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Kelvin Heights to Jacks Point

EL4159 packer heading towards woolshed Woolshed Beach Wakatipu

A challenging but rewarding ride or walk goes from Jardine Park in Kelvin Heights, around the Lake edge to Jacks Point. There are beautiful vistas of the Lake Wakatipu and the surrounding mountains. You can reward yourself by having a coffee and cake at Jacks Point golf club restaurant, before heading back the way you came. The mountains you will see looking towards the Glenorchy end of the lake are Walter and Cecil Peak. Both mountains are named after Cecil Walter the son of William and Francis Rees, the founders of Queenstown. Looking towards Kingston you have the impressive peaks known as Bayonet Peaks on your right. They were named after their appearance by early surveyor, James McKerrow. Maori believed the mountains west of Kingston were the home of ‘fairy people’ and were known as Ka puke maeroero which translates as ‘fairy or ogre mountains’. The Lochy river named by explorer Donald Cameron after a river in Scotland is known as Te Awa maerorero, an area that is haunted by fairy- like people. On your left you see in the distance the Hector Mountains, named after Sir John Hector, Otago’s Provincial Geologist. The Maori called the Hector Range tapuae Uenuku which means ‘the footsteps of Uenuku- the Rainbow God. The main feature towing above you and dominating the landscape are the amazing Remarkable Mountains aptly named for their unusual character by Alexander Garvie an early surveyor. Maori knew the Remarkables as Kawarau, the same name as the river that runs below them. The Remarkables are one of only two mountain ranges in the world that run directly north/south.

The ride/ walk takes you above and then beside the large sweep of Woolshed Bay named after the woolshed that served the surrounding sheepstation. Wool would be picked up from here by the lake steamers and taken to Kingston.

After a bit of a sweat you arrive at Jacks Point. This is named after one of the most interesting characters from the gold rush period, Jack Tewa. Jack was known by a few names ‘ Maori Jack’ ,’Big Jack’,  Hatini Whire and Antony White. Jack was born in Thames and worked as a shearer/ shepherd for William Rees. August 1862 was pretty momentous for him. He was the first to discover gold in the Arrow River, but is not universally recognized for this. William Fox often gets the credit. On August 9 he was on a small sailing vessel on Lake Wakatipu when it capsized in a storm off what is now known as Jacks’ Point. On board were two other men, Mr. Mitchell and Mr. Rogers. All were overcome by the intense cold of the water and Mr. Rogers drowned. Using his huge strength and tenacity, Jack dragged Mr. Mitchell to the shore and saved his life. For his gallantry Tewa was awarded the Royal Humane Society silver medal. This medal is on display at the museum. In gratitude Mr. Mitchell presented him with a watch and the people of Queenstown raised money for him to buy a dray and bullock team.  Jack Tewa then largely disappears. In 1865 he is seen as part of an expedition mapping a road through the Haast Pass to the West coast and is reported on the West Coast goldfields as late as 1897, but then the trail goes cold. For years I have tried to find out where he  ended up or where he was buried, but without success. I wonder what he would make of a whole subdivision and golf course being named after him?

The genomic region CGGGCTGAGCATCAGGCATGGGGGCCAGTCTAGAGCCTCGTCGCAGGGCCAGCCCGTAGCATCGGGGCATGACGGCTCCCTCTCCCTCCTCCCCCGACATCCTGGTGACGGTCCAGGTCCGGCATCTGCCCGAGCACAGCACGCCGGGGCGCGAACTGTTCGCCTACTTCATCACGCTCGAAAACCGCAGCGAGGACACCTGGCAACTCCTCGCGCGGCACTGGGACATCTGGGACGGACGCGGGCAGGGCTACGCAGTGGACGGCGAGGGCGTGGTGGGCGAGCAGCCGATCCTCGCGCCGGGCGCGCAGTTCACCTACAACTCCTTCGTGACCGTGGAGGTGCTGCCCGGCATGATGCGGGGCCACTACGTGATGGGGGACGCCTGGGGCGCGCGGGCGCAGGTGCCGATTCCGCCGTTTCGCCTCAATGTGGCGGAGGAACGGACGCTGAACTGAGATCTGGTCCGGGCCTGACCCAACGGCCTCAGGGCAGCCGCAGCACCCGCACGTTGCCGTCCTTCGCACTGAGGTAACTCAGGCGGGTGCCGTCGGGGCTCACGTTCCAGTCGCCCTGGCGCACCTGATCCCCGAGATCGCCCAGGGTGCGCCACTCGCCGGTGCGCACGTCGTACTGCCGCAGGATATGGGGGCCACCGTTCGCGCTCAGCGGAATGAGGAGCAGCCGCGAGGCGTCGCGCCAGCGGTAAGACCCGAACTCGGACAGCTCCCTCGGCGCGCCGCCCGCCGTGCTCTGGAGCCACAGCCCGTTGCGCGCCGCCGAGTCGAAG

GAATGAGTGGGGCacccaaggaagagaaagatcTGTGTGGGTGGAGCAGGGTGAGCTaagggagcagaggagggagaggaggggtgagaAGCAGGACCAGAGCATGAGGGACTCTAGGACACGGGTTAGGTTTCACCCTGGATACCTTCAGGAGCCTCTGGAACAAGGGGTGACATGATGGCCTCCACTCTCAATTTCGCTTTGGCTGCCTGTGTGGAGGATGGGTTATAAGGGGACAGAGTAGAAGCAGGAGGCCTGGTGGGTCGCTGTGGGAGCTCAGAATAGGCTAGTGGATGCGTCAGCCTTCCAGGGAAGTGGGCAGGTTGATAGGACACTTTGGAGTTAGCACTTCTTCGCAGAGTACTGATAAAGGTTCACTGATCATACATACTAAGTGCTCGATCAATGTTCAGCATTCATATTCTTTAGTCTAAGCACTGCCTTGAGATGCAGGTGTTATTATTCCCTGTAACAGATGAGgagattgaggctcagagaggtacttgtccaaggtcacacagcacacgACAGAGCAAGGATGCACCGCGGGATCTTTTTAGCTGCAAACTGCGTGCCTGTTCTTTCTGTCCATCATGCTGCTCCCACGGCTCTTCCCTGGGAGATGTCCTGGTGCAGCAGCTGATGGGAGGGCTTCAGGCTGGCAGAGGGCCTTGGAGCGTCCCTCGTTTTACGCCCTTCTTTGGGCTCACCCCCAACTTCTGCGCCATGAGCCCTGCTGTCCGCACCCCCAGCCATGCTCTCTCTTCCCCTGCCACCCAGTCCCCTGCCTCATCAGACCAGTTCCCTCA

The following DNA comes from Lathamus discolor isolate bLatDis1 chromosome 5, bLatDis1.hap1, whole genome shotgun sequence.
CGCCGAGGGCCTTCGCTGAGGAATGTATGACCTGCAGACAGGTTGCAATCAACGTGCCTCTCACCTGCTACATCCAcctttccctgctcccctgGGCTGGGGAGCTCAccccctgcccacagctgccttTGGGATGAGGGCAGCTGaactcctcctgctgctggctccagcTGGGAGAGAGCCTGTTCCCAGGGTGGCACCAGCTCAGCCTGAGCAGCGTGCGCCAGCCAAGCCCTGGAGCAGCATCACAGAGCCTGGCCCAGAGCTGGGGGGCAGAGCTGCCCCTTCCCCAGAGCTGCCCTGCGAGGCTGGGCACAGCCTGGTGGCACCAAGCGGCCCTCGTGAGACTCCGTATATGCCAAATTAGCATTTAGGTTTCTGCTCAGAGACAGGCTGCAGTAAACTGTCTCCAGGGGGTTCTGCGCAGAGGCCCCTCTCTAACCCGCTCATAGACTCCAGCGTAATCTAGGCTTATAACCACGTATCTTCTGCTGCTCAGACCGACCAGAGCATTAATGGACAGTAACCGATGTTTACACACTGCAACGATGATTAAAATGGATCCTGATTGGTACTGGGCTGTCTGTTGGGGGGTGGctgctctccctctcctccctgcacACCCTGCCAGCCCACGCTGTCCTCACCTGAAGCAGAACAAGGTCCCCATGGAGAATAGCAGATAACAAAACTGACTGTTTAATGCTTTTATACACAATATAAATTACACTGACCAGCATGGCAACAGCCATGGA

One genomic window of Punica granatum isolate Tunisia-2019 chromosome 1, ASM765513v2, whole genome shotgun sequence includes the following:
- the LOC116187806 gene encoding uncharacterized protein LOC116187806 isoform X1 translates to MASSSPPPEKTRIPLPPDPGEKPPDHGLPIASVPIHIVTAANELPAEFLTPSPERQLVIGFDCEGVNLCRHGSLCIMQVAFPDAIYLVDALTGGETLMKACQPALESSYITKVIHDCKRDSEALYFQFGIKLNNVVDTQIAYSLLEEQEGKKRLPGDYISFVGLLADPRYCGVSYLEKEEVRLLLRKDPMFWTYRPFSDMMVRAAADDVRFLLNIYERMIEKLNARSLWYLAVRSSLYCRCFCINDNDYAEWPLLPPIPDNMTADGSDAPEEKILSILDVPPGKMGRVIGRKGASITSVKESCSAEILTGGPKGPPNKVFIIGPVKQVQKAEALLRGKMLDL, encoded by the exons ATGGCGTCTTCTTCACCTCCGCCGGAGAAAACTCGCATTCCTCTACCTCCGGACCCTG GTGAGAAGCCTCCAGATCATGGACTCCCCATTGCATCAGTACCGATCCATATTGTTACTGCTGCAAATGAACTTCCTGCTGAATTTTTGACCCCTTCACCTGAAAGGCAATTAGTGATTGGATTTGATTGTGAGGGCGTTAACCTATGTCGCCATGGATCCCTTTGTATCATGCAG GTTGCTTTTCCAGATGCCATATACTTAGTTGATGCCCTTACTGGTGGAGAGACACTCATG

Another stunning track leaving Arrowtown is the Bush Creek saddle walk. You can now go a lot further, in fact all the way to the intersection with the Coronet Peak road and the Skippers turn off. It has become a popular cross country mountain bike trail also. Bush Creek is named after the extensive stand of native beach forest that was there originally. A couple of kilometers into the track you come across the remains of the dam that supplied drinking water to Arrowtown. Bush Creek has always supplied Arrowtown’s excellent water. During the first years of the gold rush the water was supplied in barrels. The museum has the barrel book from 1863, that identifies all the businesses and pubs and how many barrels of water they were ordering. Soon after a dam was installed and reticulated water arrived in Arrowtown. Bush Creek also runs beside the Chinese Settlement in and that’s where they got their water. Today bores beside the creek still supply Arrowtown and Millbrook’s domestic water. For a while  in the 1970’s and 80’s there was an ice skating rink in bush creek

The track steadily climbs up towards the base of Coronet Peak. It is hard to believe you are just one valley from civilization. You could be in the Caples or Greenstone as you cross the creek numerous times, pass through a lovely stand of beech forest and head across open tussock land. You will often see, or be bombed by native falcon who nest in the surrounding crags or come across a flock of goats.

Coronet Peak was named for the rock formation at its summit that looks like a crown. It was named by a surveyor, James McKerrow in 1860 and now in the winter it is one of New Zealand’s best ski fields, but more on that another time.